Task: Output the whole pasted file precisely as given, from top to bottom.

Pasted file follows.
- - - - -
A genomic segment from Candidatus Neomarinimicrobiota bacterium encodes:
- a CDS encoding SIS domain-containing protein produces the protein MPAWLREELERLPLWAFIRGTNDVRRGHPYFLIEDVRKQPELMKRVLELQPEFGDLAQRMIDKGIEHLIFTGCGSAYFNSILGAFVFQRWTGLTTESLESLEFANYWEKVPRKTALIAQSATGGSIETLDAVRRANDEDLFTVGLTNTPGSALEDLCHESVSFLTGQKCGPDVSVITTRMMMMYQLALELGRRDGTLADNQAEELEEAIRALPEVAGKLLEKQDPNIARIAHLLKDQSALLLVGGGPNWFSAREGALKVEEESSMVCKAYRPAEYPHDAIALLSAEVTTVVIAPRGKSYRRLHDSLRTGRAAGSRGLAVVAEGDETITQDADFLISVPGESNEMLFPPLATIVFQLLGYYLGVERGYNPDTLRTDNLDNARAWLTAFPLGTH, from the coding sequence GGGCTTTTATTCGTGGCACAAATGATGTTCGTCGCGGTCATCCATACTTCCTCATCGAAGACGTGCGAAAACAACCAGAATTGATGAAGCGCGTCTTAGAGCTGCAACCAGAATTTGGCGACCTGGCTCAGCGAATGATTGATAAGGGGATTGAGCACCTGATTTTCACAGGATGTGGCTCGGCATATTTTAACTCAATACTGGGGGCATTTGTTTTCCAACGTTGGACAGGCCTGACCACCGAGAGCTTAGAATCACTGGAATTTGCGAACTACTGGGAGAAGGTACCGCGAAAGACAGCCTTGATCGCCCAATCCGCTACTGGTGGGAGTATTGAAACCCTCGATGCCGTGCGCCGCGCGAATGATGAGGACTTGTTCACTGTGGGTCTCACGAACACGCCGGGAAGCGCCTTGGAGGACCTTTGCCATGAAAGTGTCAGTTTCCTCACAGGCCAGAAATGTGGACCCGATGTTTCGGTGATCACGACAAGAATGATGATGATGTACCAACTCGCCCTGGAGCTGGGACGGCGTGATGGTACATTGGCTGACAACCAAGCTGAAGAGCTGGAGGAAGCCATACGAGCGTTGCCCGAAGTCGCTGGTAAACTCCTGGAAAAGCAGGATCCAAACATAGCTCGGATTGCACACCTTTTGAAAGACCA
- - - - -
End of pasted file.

A genomic segment from Candidatus Neomarinimicrobiota bacterium encodes:
- a CDS encoding SIS domain-containing protein produces the protein MPAWLREELERLPLWAFIRGTNDVRRGHPYFLIEDVRKQPELMKRVLELQPEFGDLAQRMIDKGIEHLIFTGCGSAYFNSILGAFVFQRWTGLTTESLESLEFANYWEKVPRKTALIAQSATGGSIETLDAVRRANDEDLFTVGLTNTPGSALEDLCHESVSFLTGQKCGPDVSVITTRMMMMYQLALELGRRDGTLADNQAEELEEAIRALPEVAGKLLEKQDPNIARIAHLLKDQSALLLVGGGPNWFSAREGALKVEEESSMVCKAYRPAEYPHDAIALLSAEVTTVVIAPRGKSYRRLHDSLRTGRAAGSRGLAVVAEGDETITQDADFLISVPGESNEMLFPPLATIVFQLLGYYLGVERGYNPDTLRTDNLDNARAWLTAFPLGTH, from the coding sequence GGGCTTTTATTCGTGGCACAAATGATGTTCGTCGCGGTCATCCATACTTCCTCATCGAAGACGTGCGAAAACAACCAGAATTGATGAAGCGCGTCTTAGAGCTGCAACCAGAATTTGGCGACCTGGCTCAGCGAATGATTGATAAGGGGATTGAGCACCTGATTTTCACAGGATGTGGCTCGGCATATTTTAACTCAATACTGGGGGCATTTGTTTTCCAACGTTGGACAGGCCTGACCACCGAGAGCTTAGAATCACTGGAATTTGCGAACTACTGGGAGAAGGTACCGCGAAAGACAGCCTTGATCGCCCAATCCGCTACTGGTGGGAGTATTGAAACCCTCGATGCCGTGCGCCGCGCGAATGATGAGGACTTGTTCACTGTGGGTCTCACGAACACGCCGGGAAGCGCCTTGGAGGACCTTTGCCATGAAAGTGTCAGTTTCCTCACAGGCCAGAAATGTGGACCCGATGTTTCGGTGATCACGACAAGAATGATGATGATGTACCAACTCGCCCTGGAGCTGGGACGGCGTGATGGTACATTGGCTGACAACCAAGCTGAAGAGCTGGAGGAAGCCATACGAGCGTTGCCCGAAGTCGCTGGTAAACTCCTGGAAAAGCAGGATCCAAACATAGCTCGGATTGCACACCTTTTGAAAGACCA